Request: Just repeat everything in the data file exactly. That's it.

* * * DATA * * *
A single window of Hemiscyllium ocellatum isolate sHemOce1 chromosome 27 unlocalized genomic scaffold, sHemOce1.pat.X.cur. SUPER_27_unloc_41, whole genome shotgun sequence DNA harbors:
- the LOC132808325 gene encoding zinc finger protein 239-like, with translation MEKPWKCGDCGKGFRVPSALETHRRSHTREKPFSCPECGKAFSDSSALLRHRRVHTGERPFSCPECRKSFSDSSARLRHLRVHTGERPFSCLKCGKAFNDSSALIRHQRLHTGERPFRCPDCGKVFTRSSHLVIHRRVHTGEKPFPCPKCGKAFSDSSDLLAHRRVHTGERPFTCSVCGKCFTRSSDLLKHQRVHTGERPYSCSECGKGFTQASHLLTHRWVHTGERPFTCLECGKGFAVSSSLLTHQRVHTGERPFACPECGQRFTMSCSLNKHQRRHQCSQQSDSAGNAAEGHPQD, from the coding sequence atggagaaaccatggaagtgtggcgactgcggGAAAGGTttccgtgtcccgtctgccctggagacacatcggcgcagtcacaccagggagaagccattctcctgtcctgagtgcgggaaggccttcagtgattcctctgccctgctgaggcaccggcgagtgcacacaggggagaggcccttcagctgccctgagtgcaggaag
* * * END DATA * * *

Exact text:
A single window of Hemiscyllium ocellatum isolate sHemOce1 chromosome 27 unlocalized genomic scaffold, sHemOce1.pat.X.cur. SUPER_27_unloc_41, whole genome shotgun sequence DNA harbors:
- the LOC132808325 gene encoding zinc finger protein 239-like, with translation MEKPWKCGDCGKGFRVPSALETHRRSHTREKPFSCPECGKAFSDSSALLRHRRVHTGERPFSCPECRKSFSDSSARLRHLRVHTGERPFSCLKCGKAFNDSSALIRHQRLHTGERPFRCPDCGKVFTRSSHLVIHRRVHTGEKPFPCPKCGKAFSDSSDLLAHRRVHTGERPFTCSVCGKCFTRSSDLLKHQRVHTGERPYSCSECGKGFTQASHLLTHRWVHTGERPFTCLECGKGFAVSSSLLTHQRVHTGERPFACPECGQRFTMSCSLNKHQRRHQCSQQSDSAGNAAEGHPQD, from the coding sequence atggagaaaccatggaagtgtggcgactgcggGAAAGGTttccgtgtcccgtctgccctggagacacatcggcgcagtcacaccagggagaagccattctcctgtcctgagtgcgggaaggccttcagtgattcctctgccctgctgaggcaccggcgagtgcacacaggggagaggcccttcagctgccctgagtgcaggaag